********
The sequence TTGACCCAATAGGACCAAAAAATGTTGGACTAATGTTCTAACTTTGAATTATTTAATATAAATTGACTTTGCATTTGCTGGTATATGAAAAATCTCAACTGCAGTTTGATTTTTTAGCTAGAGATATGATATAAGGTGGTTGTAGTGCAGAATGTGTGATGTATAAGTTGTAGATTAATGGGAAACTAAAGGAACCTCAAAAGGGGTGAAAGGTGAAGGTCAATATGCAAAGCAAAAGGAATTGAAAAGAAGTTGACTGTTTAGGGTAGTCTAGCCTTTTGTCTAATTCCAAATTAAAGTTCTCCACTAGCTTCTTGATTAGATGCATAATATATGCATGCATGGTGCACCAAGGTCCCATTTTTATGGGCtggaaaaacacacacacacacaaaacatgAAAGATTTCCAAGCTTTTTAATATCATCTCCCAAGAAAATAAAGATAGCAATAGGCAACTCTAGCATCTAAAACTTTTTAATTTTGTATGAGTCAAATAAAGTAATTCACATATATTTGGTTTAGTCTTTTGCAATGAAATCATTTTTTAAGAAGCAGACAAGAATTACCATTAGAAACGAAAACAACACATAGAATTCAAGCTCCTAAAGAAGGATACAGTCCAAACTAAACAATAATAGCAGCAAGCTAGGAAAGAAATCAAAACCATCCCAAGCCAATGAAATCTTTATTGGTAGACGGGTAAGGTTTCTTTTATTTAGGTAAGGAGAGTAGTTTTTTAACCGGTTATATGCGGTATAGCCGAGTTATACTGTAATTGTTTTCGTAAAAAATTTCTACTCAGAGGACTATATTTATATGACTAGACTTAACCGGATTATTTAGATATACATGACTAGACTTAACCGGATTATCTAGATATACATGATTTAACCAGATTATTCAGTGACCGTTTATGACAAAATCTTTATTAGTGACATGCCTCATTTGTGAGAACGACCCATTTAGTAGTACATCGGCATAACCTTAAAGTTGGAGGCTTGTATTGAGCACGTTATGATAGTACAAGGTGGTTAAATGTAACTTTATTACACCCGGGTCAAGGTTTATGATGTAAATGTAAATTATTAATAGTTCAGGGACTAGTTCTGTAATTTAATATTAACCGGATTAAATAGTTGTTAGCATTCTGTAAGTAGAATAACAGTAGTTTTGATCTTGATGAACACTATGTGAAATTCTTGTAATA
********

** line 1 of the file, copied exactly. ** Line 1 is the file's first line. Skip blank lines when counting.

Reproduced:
The sequence TTGACCCAATAGGACCAAAAAATGTTGGACTAATGTTCTAACTTTGAATTATTTAATATAAATTGACTTTGCATTTGCTGGTATATGAAAAATCTCAACTGCAGTTTGATTTTTTAGCTAGAGATATGATATAAGGTGGTTGTAGTGCAGAATGTGTGATGTATAAGTTGTAGATTAATGGGAAACTAAAGGAACCTCAAAAGGGGTGAAAGGTGAAGGTCAATATGCAAAGCAAAAGGAATTGAAAAGAAGTTGACTGTTTAGGGTAGTCTAGCCTTTTGTCTAATTCCAAATTAAAGTTCTCCACTAGCTTCTTGATTAGATGCATAATATATGCATGCATGGTGCACCAAGGTCCCATTTTTATGGGCtggaaaaacacacacacacacaaaacatgAAAGATTTCCAAGCTTTTTAATATCATCTCCCAAGAAAATAAAGATAGCAATAGGCAACTCTAGCATCTAAAACTTTTTAATTTTGTATGAGTCAAATAAAGTAATTCACATATATTTGGTTTAGTCTTTTGCAATGAAATCATTTTTTAAGAAGCAGACAAGAATTACCATTAGAAACGAAAACAACACATAGAATTCAAGCTCCTAAAGAAGGATACAGTCCAAACTAAACAATAATAGCAGCAAGCTAGGAAAGAAATCAAAACCATCCCAAGCCAATGAAATCTTTATTGGTAGACGGGTAAGGTTTCTTTTATTTAGGTAAGGAGAGTAGTTTTTTAACCGGTTATATGCGGTATAGCCGAGTTATACTGTAATTGTTTTCGTAAAAAATTTCTACTCAGAGGACTATATTTATATGACTAGACTTAACCGGATTATTTAGATATACATGACTAGACTTAACCGGATTATCTAGATATACATGATTTAACCAGATTATTCAGTGACCGTTTATGACAAAATCTTTATTAGTGACATGCCTCATTTGTGAGAACGACCCATTTAGTAGTACATCGGCATAACCTTAAAGTTGGAGGCTTGTATTGAGCACGTTATGATAGTACAAGGTGGTTAAATGTAACTTTATTACACCCGGGTCAAGGTTTATGATGTAAATGTAAATTATTAATAGTTCAGGGACTAGTTCTGTAATTTAATATTAACCGGATTAAATAGTTGTTAGCATTCTGTAAGTAGAATAACAGTAGTTTTGATCTTGATGAACACTATGTGAAATTCTTGTAATA